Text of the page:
The two things about Germany, as a country, that intrigue me the most are the language and the history.

The language, unlike most throughout Central Europe, cannot be typically described as beautiful, like French, nor does it share the same musical quality of Italian.  Instead, partly due to its abrupt phonetics, the German language can come across to some as quite harsh and dominating in its structure, both written and spoken – although the latter characteristic may be attributed to certain aspects of German history.

German, as it stands, is one of only two foreign languages I would ever consider undertaking to learn (the other being Russian, conveniently similar – if only slightly – in sound and phonetics) and I feel the most appropriate environment for me to learn would be the country itself.  All I would bring with me to assist in this regard is a simple phrase book.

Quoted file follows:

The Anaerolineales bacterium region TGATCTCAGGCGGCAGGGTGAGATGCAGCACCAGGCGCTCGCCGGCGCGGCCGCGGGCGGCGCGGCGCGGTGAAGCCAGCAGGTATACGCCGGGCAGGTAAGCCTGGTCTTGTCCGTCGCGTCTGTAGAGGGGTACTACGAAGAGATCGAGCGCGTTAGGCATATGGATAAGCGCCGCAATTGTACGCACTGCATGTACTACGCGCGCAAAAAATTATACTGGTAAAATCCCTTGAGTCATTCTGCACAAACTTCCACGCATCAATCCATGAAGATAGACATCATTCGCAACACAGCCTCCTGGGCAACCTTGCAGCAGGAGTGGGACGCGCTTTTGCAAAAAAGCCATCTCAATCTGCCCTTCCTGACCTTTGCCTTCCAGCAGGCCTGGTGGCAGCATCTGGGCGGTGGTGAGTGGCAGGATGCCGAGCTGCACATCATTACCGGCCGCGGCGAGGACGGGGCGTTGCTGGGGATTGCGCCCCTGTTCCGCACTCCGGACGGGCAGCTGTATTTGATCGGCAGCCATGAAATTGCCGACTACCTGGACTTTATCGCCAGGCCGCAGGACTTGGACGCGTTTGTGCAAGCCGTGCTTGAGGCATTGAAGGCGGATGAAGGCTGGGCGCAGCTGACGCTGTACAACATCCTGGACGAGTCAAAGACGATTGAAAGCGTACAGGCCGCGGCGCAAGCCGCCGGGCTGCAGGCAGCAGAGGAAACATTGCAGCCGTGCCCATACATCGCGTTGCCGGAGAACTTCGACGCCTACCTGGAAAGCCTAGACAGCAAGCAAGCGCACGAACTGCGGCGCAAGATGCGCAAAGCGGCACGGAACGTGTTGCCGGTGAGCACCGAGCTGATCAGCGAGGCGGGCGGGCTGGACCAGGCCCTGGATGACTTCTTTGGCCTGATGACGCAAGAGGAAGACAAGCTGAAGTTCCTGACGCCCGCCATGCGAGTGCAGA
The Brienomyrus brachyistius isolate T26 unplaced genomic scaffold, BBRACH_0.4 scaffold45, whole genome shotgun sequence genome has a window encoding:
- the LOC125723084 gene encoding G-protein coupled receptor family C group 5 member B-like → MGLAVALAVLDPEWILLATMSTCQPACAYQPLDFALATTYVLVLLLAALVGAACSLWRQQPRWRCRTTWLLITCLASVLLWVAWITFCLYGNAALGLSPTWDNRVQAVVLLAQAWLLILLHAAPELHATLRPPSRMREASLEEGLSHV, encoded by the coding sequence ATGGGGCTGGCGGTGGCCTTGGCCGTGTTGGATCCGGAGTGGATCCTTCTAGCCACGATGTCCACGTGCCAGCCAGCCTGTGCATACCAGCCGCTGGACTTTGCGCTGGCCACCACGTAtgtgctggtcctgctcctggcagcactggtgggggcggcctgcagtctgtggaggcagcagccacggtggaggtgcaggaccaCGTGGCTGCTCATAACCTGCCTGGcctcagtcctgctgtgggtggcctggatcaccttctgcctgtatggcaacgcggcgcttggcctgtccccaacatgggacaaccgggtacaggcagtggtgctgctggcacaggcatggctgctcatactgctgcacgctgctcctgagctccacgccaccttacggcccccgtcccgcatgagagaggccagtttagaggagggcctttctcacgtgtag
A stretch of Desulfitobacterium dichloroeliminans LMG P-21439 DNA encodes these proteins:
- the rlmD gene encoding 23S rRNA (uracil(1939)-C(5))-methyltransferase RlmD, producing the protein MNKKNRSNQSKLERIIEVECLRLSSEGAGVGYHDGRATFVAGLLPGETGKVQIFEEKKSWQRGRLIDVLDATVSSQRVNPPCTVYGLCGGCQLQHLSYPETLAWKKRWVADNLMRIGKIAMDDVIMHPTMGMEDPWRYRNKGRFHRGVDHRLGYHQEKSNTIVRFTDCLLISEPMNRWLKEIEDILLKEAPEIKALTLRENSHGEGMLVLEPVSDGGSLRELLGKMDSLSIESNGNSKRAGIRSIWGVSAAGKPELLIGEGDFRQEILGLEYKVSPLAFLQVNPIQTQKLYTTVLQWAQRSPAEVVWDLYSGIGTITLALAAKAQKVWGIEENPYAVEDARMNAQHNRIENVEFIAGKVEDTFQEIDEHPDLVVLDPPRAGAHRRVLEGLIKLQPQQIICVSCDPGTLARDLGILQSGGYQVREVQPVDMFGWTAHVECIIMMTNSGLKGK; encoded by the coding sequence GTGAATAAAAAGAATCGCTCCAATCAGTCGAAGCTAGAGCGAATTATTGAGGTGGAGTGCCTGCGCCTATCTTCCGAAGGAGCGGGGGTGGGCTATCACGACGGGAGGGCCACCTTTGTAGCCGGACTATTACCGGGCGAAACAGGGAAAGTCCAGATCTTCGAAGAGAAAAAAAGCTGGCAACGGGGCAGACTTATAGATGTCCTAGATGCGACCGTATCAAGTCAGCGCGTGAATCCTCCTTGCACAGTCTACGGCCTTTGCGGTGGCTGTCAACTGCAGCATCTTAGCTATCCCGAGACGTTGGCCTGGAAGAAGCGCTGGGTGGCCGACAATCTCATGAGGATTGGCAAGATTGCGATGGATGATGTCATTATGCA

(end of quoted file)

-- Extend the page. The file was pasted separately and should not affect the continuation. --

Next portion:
‘History’ is, fortunately, a broad term in this context and encompasses all topics, from architecture to agriculture.  How Germany came into being and continues to thrive, despite however many hindrances it has suffered and endured in between, is of great interest to me.

I have, and have always had, a particular fascination with the Second World War and I am curious to discover, firsthand if possible, how the people of Germany coped – or didn’t cope – with the political machinations of their fuhrer, and the ensuing war machine, throughout that unforgettable period.

It is an intention of mine to make an extended visit to Germany, or several short ones, and hopefully earn a position with a local historical society, so that I may freely research the intriguing country and compile my findings with two possible goals in mind:

1. A non-fiction biography of the country as a whole throughout the 20th century;


2. A more personal fiction about a family through the generations as they endure and survive, and lament and celebrate all that Germany has been and perhaps will be.